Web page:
In past week we witnessed a tale of two Democrats.
The first of the two is the only legislator born in ANWR. Clad with a polar bear claw necklace, Rep. Ben Nageak of Barrow laid out the case against those that claim to be trying to help him.
Rep. Nageak, speaking about federal restrictions closing ANWR on Thursday, said, "They think they're helping us and helping the environment and our animals; they are not".
He continued "Get off your high horse and say go ahead and do it there where it's a limited area." He compared the size of the area to be drilled as the size of Reagan National Airport.
His heartfelt speech continued, "I don't like it when people say you can't do it, my cousins, my uncles they live there all the time. . . they can't even use the gas that's in their land, think about that, when that high cost of energy and everything happening, our people can't even advance themselves when they have the resource right there."
"Think about those things when you start talking about, 'you can't do this or that,' think about them, it has consequences."
On Monday the bully pulpit belonged to U.S. Sen. Mark Begich, Alaska's junior senator and our lone Democrat in Washington, D.C.
His sharpest remarks were on education.
Education is a hot topic in the Alaska State Legislature this year. There are a number of issues that are very important. There is a proposal to increase the base student allocation (BSA) as well as a proposal to change the Alaska Constitution to allow a voucher system that would include private religious schools.
Begich blasted members of both houses in front of the joint session that was assembled to hear him speak.
"Public dollars are for public schools, period."
He said that some look at reform as good and that the Legislature should always be looking forward in terms of education, but that they shouldn't throw out the whole system.
"It's like you've built a fire in the woodstove, but refused to add enough wood. Now some are complaining the stove doesn't work and we need a brand-new heating system, I know, some of you will say there's been enough wood for the fire. That the state education budget has actually increased. The question is: Has it kept enough pace to allow school districts to keep up, to actually do their jobs?"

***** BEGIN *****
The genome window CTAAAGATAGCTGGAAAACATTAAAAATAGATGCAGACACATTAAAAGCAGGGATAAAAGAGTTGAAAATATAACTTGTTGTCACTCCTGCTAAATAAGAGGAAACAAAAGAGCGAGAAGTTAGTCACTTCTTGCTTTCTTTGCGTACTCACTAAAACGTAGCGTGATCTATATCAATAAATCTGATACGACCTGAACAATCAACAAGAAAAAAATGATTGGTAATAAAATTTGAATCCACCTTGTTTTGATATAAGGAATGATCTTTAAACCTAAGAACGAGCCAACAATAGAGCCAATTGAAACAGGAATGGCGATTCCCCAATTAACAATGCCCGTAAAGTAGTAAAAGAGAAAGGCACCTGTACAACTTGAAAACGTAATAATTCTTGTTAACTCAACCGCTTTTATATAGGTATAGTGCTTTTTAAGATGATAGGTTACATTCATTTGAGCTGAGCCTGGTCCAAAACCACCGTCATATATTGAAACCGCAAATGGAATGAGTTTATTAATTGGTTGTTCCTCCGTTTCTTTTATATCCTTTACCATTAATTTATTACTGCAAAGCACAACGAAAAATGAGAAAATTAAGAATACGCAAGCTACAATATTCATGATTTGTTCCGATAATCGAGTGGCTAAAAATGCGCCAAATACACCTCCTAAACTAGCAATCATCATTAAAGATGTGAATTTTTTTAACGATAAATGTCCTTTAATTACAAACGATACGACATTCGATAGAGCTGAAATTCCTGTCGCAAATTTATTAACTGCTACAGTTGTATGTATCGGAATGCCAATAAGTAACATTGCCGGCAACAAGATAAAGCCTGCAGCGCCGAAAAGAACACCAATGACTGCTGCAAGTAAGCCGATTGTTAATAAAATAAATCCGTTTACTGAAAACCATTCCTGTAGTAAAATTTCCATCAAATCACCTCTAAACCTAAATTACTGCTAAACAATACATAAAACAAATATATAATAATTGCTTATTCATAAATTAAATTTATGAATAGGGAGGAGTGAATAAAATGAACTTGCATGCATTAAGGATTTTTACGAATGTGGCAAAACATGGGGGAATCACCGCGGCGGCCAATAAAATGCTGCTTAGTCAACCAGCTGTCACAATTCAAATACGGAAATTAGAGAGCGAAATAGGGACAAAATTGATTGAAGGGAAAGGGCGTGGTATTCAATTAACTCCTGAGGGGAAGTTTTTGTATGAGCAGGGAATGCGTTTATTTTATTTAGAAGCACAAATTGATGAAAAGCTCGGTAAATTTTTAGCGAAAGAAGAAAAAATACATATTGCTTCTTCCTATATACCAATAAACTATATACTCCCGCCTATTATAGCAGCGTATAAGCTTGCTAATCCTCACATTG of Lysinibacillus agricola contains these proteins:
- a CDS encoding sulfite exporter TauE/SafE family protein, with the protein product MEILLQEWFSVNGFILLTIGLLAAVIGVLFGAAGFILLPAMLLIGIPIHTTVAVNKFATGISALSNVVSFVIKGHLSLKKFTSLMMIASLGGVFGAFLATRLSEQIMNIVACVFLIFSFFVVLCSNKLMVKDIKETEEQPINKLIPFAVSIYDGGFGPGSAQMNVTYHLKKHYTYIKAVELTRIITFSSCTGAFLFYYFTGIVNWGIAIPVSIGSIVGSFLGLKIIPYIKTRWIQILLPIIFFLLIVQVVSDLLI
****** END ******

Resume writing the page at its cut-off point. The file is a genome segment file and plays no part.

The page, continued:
Two different Democrats -- two completely different priorities in their speeches made this week.
Rep. Nageak has it right. He hit on the most important issue Alaska is facing -- declining oil revenue due to a decline in production. Regardless of where you come down on the oil tax structure -- a position Sen. Begich refused to take in a press availability after his speech -- the fact that we aren't sending enough oil down the pipeline is our overriding problem.
When Begich ran against Sen. Ted Stevens in 2008 he told Alaska that being a Democrat, he could convince his peers that opening ANWR would be good for Alaska and good for the nation. Almost six years later, he has failed. We are no closer to opening ANWR to oil exploration than we were before he got there.
In 2012, the U.S. House passed a transportation bill that included a provision to allow drilling in ANWR. The House vote was 237-187 and 21 Democrats voted for the bill with the ANWR provision. When it made it to the Senate, the stage was set for Begich to come through on his promise. The time was right for Begich to work from within the party to convince Democrats to vote in favor of ANWR.
Democrats voted quickly to remove the provision -- only three Democrats voted in favor of ANWR -- including Sen. Begich.
The truth is Alaska's education system does need to be funded better and Alaska's teachers do deserve to be paid better -- a lot better.
However, given the senator's failure to get ANWR oil flowing down the Alyeska Pipeline, it's disingenuous to walk in and criticize Alaska's state legislators for trying to do the best that they can with what they have.
When Rep. Nageak finished his speech on Thursday he said "Nobody's here to muzzle me and nobody ever will." We could use that kind of fire for opening up ANWR from our U.S. senator who is on the inside of the Democrat machine.
Mike Dingman is a fifth-generation Alaskan born and raised in Anchorage. He is a former UAA student body president and has worked, studied and volunteered in Alaska politics since the late '90s. Email, firstname.lastname@example.org.